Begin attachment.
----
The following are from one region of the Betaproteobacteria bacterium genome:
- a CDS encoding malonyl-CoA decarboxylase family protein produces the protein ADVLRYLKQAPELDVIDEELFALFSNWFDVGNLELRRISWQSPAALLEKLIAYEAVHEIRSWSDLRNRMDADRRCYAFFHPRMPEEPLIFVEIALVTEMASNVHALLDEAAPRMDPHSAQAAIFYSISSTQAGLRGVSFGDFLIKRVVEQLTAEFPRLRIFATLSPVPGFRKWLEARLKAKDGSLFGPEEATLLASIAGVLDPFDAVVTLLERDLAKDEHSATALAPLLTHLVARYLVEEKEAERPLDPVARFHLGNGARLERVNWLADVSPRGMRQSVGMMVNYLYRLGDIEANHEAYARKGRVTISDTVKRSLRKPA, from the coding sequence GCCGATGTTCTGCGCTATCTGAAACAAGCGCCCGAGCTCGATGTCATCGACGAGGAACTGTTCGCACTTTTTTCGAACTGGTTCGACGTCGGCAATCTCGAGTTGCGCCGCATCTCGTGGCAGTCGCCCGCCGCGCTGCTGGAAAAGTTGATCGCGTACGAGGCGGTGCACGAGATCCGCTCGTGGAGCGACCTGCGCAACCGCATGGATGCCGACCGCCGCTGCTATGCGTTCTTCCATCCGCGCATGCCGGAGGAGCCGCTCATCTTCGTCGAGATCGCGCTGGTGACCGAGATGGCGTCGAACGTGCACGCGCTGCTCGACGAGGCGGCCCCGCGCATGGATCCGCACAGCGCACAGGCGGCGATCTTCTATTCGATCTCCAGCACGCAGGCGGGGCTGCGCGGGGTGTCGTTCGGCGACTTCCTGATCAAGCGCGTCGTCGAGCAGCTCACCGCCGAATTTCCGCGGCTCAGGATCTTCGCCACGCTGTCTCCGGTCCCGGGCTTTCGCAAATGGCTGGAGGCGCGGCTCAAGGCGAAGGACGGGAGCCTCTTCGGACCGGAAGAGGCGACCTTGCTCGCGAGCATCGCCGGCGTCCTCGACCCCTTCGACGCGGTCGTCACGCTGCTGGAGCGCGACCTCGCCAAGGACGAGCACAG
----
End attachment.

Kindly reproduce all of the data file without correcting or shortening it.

The following are from one region of the Betaproteobacteria bacterium genome:
- a CDS encoding malonyl-CoA decarboxylase family protein produces the protein ADVLRYLKQAPELDVIDEELFALFSNWFDVGNLELRRISWQSPAALLEKLIAYEAVHEIRSWSDLRNRMDADRRCYAFFHPRMPEEPLIFVEIALVTEMASNVHALLDEAAPRMDPHSAQAAIFYSISSTQAGLRGVSFGDFLIKRVVEQLTAEFPRLRIFATLSPVPGFRKWLEARLKAKDGSLFGPEEATLLASIAGVLDPFDAVVTLLERDLAKDEHSATALAPLLTHLVARYLVEEKEAERPLDPVARFHLGNGARLERVNWLADVSPRGMRQSVGMMVNYLYRLGDIEANHEAYARKGRVTISDTVKRSLRKPA, from the coding sequence GCCGATGTTCTGCGCTATCTGAAACAAGCGCCCGAGCTCGATGTCATCGACGAGGAACTGTTCGCACTTTTTTCGAACTGGTTCGACGTCGGCAATCTCGAGTTGCGCCGCATCTCGTGGCAGTCGCCCGCCGCGCTGCTGGAAAAGTTGATCGCGTACGAGGCGGTGCACGAGATCCGCTCGTGGAGCGACCTGCGCAACCGCATGGATGCCGACCGCCGCTGCTATGCGTTCTTCCATCCGCGCATGCCGGAGGAGCCGCTCATCTTCGTCGAGATCGCGCTGGTGACCGAGATGGCGTCGAACGTGCACGCGCTGCTCGACGAGGCGGCCCCGCGCATGGATCCGCACAGCGCACAGGCGGCGATCTTCTATTCGATCTCCAGCACGCAGGCGGGGCTGCGCGGGGTGTCGTTCGGCGACTTCCTGATCAAGCGCGTCGTCGAGCAGCTCACCGCCGAATTTCCGCGGCTCAGGATCTTCGCCACGCTGTCTCCGGTCCCGGGCTTTCGCAAATGGCTGGAGGCGCGGCTCAAGGCGAAGGACGGGAGCCTCTTCGGACCGGAAGAGGCGACCTTGCTCGCGAGCATCGCCGGCGTCCTCGACCCCTTCGACGCGGTCGTCACGCTGCTGGAGCGCGACCTCGCCAAGGACGAGCACAG